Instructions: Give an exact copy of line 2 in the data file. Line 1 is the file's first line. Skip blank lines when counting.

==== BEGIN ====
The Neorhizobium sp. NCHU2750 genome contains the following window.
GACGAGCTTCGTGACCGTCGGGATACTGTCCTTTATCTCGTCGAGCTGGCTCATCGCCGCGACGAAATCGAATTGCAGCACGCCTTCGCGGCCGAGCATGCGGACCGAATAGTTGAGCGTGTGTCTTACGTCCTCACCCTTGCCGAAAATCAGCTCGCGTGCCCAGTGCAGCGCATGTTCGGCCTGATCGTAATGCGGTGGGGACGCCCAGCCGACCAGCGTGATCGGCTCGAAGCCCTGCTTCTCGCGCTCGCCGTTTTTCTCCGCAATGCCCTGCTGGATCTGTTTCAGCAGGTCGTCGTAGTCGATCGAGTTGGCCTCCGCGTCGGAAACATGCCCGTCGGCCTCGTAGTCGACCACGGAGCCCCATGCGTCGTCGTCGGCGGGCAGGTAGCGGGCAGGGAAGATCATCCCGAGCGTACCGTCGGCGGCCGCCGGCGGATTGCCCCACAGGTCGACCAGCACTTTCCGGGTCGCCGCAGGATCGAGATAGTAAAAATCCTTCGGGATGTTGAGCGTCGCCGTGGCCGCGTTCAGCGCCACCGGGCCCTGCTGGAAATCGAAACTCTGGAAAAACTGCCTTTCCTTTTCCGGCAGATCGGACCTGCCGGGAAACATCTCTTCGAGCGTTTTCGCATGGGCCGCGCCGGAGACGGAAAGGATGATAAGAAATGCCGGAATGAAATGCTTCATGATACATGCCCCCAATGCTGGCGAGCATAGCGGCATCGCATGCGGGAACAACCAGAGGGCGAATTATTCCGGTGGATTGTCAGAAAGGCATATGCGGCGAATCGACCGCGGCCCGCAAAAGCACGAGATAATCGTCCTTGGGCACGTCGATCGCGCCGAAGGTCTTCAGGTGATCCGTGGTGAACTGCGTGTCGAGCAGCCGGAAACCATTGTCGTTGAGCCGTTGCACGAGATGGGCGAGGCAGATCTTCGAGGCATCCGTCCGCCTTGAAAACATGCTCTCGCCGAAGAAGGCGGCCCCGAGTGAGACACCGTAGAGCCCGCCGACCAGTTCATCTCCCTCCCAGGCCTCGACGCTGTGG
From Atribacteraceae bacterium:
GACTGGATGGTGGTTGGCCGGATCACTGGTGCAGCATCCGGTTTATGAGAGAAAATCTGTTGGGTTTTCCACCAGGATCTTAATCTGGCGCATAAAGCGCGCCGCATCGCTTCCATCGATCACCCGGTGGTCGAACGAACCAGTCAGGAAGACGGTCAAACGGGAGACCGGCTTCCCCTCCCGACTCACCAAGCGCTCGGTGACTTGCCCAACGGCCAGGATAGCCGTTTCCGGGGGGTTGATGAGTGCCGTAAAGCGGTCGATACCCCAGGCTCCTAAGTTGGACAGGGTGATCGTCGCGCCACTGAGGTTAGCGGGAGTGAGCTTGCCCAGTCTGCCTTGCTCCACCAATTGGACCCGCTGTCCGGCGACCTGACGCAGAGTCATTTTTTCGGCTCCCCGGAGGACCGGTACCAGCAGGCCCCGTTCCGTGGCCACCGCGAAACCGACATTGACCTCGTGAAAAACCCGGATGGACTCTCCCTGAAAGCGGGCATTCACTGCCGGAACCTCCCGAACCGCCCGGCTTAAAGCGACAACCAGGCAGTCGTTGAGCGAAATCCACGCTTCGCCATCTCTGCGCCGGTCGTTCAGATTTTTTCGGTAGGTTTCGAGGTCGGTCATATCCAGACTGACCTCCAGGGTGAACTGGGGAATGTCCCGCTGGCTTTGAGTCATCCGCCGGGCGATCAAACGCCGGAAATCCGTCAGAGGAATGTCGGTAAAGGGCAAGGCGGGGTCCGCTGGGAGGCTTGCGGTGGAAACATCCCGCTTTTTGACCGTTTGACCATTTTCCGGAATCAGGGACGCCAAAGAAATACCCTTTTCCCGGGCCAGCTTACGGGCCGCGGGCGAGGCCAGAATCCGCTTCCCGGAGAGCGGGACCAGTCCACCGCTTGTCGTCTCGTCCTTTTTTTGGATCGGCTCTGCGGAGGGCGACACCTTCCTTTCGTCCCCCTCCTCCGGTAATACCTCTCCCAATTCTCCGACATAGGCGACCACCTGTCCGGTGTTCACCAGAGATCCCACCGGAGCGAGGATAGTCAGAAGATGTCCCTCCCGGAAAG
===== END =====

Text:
GACGAGCTTCGTGACCGTCGGGATACTGTCCTTTATCTCGTCGAGCTGGCTCATCGCCGCGACGAAATCGAATTGCAGCACGCCTTCGCGGCCGAGCATGCGGACCGAATAGTTGAGCGTGTGTCTTACGTCCTCACCCTTGCCGAAAATCAGCTCGCGTGCCCAGTGCAGCGCATGTTCGGCCTGATCGTAATGCGGTGGGGACGCCCAGCCGACCAGCGTGATCGGCTCGAAGCCCTGCTTCTCGCGCTCGCCGTTTTTCTCCGCAATGCCCTGCTGGATCTGTTTCAGCAGGTCGTCGTAGTCGATCGAGTTGGCCTCCGCGTCGGAAACATGCCCGTCGGCCTCGTAGTCGACCACGGAGCCCCATGCGTCGTCGTCGGCGGGCAGGTAGCGGGCAGGGAAGATCATCCCGAGCGTACCGTCGGCGGCCGCCGGCGGATTGCCCCACAGGTCGACCAGCACTTTCCGGGTCGCCGCAGGATCGAGATAGTAAAAATCCTTCGGGATGTTGAGCGTCGCCGTGGCCGCGTTCAGCGCCACCGGGCCCTGCTGGAAATCGAAACTCTGGAAAAACTGCCTTTCCTTTTCCGGCAGATCGGACCTGCCGGGAAACATCTCTTCGAGCGTTTTCGCATGGGCCGCGCCGGAGACGGAAAGGATGATAAGAAATGCCGGAATGAAATGCTTCATGATACATGCCCCCAATGCTGGCGAGCATAGCGGCATCGCATGCGGGAACAACCAGAGGGCGAATTATTCCGGTGGATTGTCAGAAAGGCATATGCGGCGAATCGACCGCGGCCCGCAAAAGCACGAGATAATCGTCCTTGGGCACGTCGATCGCGCCGAAGGTCTTCAGGTGATCCGTGGTGAACTGCGTGTCGAGCAGCCGGAAACCATTGTCGTTGAGCCGTTGCACGAGATGGGCGAGGCAGATCTTCGAGGCATCCGTCCGCCTTGAAAACATGCTCTCGCCGAAGAAGGCGGCCCCGAGTGAGACACCGTAGAGCCCGCCGACCAGTTCATCTCCCTCCCAGGCCTCGACGCTGTGG